When it comes to your small business, finding a reliable accountant can be nerve-wracking. You want an accountant who understands the ins and outs of your small business — one you can trust. But once you do score the perfect accountant, you can finally loosen the reigns and let him do what he does best . . . right? Not so fast. While finding the right accountant can be a weight off your shoulders, you should still find ways to ensure your accountants stay accountable for the services they provide for your small business. This doesn’t mean you should be a “helicopter boss” to your accountant; however, it does mean you should ask questions, set deadlines and goals, and have regular check-ins to guarantee you’re both on the same page.
Don’t Be Afraid to Ask Questions
One of the first mistakes that small-business owners make when hiring an accountant is being afraid to ask questions. The more questions you ask your accountant, the more you can understand what you’re paying her to do. By asking questions, you might also give the new hire valuable information about what your biggest concerns are so she can focus more on these areas. There are certain questions you should always ask before settling on an accountant. (Although, if you’ve already hired one, it’s better to ask them now than never!) Some of these questions include:
- What kind of experience do you have, especially in dealing with small businesses?
- Exactly what services do you offer? Do they include preparing taxes, valuing the business, budgeting and bookkeeping, assessing risks, and giving advice?
- What are your professional qualifications and/or licenses?
Some of the questions you can ask to keep your accountant accountable after the hire include ones like, “How are you helping prepare my small business for tax season?” and “How are you helping grow my business?”
Set Daily, Weekly, Monthly, and Annual Deadlines
Setting deadlines is another progressive approach to keeping your accountant accountable. Depending on your small business’s needs, these deadlines can vary greatly. It’s best to sit down with your accountant and ask him what he thinks are reasonable deadlines and to decide on them together.
Daily accounting deadlines for your small business might include checking your small business’s cash position, while weekly ones might include recording transactions, filing receipts, reviewing unpaid vendor bills, sending invoices, and more. Some bookkeeping tasks are made easier for your accountant with online software, such as managing invoices and payments with Sage.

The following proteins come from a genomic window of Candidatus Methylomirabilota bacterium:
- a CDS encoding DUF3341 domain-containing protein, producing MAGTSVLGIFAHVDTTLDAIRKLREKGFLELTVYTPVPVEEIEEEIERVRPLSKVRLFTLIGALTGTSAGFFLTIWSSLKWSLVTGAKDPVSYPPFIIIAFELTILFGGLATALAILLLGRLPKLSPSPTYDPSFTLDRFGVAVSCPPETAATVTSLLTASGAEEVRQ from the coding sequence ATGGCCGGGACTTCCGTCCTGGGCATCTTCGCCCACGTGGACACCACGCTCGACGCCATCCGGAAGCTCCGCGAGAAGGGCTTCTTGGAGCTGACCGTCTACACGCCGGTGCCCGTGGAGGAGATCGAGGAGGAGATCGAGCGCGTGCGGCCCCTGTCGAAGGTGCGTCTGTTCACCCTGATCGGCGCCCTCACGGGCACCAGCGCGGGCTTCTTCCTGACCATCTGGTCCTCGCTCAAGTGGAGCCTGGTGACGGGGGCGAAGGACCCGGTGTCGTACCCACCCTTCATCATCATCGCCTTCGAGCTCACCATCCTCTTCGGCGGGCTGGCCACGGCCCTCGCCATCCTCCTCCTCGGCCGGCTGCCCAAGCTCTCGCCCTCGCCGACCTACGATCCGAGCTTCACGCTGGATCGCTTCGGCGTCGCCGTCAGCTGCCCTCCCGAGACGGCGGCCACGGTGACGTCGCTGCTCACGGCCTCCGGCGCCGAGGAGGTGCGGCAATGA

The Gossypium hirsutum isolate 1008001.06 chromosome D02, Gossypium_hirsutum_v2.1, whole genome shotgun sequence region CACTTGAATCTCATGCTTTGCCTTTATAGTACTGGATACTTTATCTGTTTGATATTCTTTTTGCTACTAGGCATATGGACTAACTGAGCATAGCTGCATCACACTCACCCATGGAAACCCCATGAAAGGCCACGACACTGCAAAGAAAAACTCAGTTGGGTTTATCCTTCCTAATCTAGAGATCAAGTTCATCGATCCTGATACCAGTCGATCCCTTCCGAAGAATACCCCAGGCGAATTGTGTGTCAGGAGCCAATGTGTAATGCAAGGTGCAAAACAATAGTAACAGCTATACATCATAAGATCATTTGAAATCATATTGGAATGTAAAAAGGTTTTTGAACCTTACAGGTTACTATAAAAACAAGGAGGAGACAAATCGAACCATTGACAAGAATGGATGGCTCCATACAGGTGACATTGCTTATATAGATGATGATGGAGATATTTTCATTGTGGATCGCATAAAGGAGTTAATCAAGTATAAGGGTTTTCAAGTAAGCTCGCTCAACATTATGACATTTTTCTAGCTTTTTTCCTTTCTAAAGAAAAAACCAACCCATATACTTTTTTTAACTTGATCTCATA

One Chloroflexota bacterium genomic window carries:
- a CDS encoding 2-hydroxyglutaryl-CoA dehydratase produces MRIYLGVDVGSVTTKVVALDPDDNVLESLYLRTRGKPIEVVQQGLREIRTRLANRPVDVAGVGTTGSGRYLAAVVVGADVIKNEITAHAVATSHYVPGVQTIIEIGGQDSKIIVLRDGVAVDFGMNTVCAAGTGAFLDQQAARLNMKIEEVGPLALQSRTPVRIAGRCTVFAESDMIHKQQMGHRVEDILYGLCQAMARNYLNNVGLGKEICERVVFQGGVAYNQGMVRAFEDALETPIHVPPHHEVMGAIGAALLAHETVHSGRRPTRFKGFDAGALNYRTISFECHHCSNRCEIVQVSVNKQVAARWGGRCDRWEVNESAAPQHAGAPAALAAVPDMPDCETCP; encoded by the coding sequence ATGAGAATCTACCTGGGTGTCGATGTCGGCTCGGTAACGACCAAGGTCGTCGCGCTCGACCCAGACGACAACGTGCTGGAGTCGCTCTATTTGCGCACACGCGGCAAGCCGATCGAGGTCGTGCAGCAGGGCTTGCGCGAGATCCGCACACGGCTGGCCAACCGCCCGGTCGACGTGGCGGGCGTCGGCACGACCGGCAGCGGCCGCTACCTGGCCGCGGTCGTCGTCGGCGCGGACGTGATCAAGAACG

When setting monthly deadlines, keep in mind analyzing your small business’s inventory status and reviewing payroll, and yearly deadlines should always include filling out IRS forms.
Differentiate Deadlines from Goals
While deadlines are important, goals may be even more important. Deadlines get your business from day to day, but goals help grow your small business in the long term. By setting goals with your accountant, you’re holding her accountable by reminding her that you expect her to do more than just the status quo of work.
Instead, your accountant should take strides to analyze growth periods and deficits to see what actions you can take to grow your small business. Your goals will very often differ from your accountant’s goals, so it’s important to have a conversation about this.
Have Weekly or Monthly Check-Ins
The best way to ensure that you and your small business’s accountant are on the same page when it comes to deadlines and goals is to schedule weekly or monthly check-ins. These meetings should be taken as seriously as those with your clients, and you should tell your accountant that you expect him to come prepared with questions and comments worth chatting about. If you’re too busy to sit down with your accountant weekly, consider corresponding once weekly by Skype or email, then meeting once monthly. By scheduling these check-ins, your accountant will have no excuses not to agree with you on your deadlines and goals. Sharing a Google calendar or other shared-calendar service like Teamup Calendar is one of the best ways to schedule times that work best for you both.
You should be diligent in keeping your accountant accountable for the services he provides your small business. This can be made painless by asking questions, setting goals and deadlines, and maintaining weekly or monthly check-ins.